1,000 MMcf per day capacity        
Processing Plants
    90 %   202 MMcf per day capacity   Northern Michigan
Storage
                       
 
Washington 28
    50 %   9.7 Bcf of storage capacity   Washington Twp, MI
 
Washington 10
    %   42.5 Bcf of storage capacity   Washington Twp, MI

Strategy and Competition

Pipelines & Processing focuses on opportunities in the Midwest-to-Northeast region that supply natural gas to meet growing demand. We expect much of the growth in the demand for natural gas in the United States to occur within the Mid-Atlantic and New England regions. These regions currently lack the pipeline capacity and low-cost storage necessary to deliver gas volumes to meet growing demand. Portland and Vector are interstate pipeline projects that are intended to fill a large portion of that need, and are complemented by Energy Gas’ significant storage capacity. Pipelines & Processing has interests in seven processing plants that extract carbon dioxide from Antrim gas production making it suitable for transportation to nearby markets. Additionally, we have contract rights in natural gas storage fields, capable of storing up to 52.2 Bcf. We plan to continue identifying asset opportunities related to natural gas, storage and transmission and working with other DTE Energy affiliates to secure the market required to support asset investment.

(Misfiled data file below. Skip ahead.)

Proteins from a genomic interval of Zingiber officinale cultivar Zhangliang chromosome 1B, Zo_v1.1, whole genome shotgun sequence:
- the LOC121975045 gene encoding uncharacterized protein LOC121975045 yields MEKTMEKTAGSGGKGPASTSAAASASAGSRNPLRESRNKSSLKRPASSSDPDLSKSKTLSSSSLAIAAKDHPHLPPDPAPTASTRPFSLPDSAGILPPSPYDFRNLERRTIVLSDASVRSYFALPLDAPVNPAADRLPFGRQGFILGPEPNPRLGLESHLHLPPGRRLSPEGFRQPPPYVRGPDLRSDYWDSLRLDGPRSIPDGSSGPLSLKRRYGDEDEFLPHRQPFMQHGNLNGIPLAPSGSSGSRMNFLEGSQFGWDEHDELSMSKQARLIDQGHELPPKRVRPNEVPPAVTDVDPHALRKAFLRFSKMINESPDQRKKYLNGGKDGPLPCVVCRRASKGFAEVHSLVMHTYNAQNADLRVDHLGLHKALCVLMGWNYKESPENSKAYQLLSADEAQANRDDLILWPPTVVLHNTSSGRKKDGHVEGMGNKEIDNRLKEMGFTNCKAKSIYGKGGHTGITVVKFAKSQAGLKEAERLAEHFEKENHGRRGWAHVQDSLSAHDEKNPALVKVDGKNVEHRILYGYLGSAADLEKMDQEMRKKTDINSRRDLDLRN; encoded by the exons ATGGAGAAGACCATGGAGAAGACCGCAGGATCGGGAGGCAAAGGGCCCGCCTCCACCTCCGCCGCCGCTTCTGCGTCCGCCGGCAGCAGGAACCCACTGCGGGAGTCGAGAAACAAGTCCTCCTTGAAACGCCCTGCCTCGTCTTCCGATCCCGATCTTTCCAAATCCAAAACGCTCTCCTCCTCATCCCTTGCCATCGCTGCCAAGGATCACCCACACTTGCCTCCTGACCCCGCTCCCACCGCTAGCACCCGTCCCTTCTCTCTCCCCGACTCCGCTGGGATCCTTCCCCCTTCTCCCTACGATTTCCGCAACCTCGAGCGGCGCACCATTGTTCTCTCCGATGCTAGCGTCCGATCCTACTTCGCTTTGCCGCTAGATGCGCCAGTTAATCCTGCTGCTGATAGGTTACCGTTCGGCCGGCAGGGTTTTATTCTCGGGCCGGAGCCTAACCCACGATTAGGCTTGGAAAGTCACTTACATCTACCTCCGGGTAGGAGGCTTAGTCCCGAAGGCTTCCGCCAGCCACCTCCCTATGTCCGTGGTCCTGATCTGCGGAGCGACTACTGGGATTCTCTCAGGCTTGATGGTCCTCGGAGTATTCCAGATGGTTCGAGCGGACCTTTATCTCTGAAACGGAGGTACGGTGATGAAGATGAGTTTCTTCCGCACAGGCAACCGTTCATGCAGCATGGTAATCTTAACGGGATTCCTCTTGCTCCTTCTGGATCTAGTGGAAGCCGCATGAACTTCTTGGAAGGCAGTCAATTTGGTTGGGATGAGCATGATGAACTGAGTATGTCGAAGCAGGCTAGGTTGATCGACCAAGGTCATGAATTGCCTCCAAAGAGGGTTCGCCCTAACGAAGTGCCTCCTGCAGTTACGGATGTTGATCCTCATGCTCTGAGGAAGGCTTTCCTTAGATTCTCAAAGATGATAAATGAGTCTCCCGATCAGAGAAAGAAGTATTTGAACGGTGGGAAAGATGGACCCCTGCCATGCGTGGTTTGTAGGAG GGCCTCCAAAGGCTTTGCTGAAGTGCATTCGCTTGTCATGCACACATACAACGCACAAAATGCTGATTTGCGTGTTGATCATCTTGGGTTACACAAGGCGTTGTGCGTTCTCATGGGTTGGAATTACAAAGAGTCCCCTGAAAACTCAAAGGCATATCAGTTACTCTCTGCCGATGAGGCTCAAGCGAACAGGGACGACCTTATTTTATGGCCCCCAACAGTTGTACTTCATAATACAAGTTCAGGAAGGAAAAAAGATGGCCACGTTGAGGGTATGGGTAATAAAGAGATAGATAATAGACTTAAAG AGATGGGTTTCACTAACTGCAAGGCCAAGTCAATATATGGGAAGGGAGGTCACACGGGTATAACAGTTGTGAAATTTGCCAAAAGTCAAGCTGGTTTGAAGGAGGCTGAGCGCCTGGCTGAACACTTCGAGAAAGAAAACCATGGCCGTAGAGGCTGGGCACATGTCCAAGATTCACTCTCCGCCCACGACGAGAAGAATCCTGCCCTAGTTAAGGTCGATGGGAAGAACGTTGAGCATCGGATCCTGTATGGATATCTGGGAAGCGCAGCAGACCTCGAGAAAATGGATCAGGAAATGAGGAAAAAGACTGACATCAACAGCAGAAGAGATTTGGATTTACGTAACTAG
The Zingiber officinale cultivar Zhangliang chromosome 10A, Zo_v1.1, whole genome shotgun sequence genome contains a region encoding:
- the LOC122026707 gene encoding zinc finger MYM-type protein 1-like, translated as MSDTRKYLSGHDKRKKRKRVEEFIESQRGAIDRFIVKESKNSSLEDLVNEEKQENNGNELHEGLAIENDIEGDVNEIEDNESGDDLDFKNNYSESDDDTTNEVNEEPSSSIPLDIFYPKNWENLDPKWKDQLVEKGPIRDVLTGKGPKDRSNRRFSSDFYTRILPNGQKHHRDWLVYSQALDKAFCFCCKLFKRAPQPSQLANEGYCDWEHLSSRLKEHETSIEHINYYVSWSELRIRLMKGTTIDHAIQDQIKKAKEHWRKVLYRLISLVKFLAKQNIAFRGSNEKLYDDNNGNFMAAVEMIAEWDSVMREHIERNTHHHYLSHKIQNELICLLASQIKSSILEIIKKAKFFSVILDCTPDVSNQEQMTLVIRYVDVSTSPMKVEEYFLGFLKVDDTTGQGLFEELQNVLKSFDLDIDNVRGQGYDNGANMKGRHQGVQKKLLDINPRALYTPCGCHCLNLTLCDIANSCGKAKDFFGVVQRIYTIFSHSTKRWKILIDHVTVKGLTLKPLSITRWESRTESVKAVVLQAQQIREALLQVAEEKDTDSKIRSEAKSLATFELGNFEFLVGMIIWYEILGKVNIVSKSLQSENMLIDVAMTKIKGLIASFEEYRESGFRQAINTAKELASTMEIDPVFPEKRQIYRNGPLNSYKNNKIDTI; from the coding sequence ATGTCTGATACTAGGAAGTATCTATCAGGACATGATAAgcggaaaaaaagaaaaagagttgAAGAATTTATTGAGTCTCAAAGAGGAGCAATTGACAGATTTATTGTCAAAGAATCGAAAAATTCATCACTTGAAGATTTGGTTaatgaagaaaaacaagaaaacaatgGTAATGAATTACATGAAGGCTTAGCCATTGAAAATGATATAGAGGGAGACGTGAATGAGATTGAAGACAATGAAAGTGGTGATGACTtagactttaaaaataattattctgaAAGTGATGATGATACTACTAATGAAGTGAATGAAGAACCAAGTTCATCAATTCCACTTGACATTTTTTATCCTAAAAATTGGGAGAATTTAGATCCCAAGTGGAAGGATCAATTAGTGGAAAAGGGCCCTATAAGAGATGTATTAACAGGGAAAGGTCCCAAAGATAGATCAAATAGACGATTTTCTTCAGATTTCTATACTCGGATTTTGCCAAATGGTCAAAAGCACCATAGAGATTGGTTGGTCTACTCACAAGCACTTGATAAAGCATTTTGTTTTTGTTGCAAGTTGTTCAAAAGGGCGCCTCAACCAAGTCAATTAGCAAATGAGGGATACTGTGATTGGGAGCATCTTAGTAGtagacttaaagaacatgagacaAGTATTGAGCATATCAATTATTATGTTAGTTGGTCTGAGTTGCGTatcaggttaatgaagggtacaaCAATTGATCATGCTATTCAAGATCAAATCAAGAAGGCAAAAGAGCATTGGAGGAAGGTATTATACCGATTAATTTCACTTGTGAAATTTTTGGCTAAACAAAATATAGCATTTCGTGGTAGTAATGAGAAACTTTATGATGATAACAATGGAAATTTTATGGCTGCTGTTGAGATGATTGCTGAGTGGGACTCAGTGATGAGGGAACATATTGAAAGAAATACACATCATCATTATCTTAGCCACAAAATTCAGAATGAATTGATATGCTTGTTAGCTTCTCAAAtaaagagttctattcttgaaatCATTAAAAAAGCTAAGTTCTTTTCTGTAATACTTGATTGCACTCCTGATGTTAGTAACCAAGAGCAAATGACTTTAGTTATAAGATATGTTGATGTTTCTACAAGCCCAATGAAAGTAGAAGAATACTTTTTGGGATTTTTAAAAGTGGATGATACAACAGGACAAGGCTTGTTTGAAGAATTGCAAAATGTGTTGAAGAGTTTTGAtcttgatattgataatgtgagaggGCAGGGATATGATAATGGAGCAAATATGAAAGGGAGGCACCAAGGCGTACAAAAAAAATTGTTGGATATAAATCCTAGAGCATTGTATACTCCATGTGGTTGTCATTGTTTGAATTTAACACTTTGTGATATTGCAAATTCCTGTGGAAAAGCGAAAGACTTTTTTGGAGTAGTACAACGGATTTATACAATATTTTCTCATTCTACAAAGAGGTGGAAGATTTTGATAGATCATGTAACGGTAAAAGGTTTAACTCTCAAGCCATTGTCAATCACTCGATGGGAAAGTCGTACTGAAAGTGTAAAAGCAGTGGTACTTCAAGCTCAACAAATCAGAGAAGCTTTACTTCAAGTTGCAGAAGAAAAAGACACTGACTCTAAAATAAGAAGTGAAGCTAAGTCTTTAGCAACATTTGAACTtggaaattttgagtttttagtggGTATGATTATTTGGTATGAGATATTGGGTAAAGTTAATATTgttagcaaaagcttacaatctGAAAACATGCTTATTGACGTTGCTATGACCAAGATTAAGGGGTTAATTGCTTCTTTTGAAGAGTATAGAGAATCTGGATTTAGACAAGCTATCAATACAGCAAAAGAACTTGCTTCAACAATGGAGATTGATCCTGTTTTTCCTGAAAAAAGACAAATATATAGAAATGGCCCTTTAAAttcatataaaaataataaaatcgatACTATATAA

CORPORATE & OTHER

Description

Corporate & Other includes administrative and general expenses, and interest costs that have not been allocated to regulated and non-regulated businesses. Corporate & Other also includes various other non-regulated investments, including assets held for sale and in emerging energy technologies.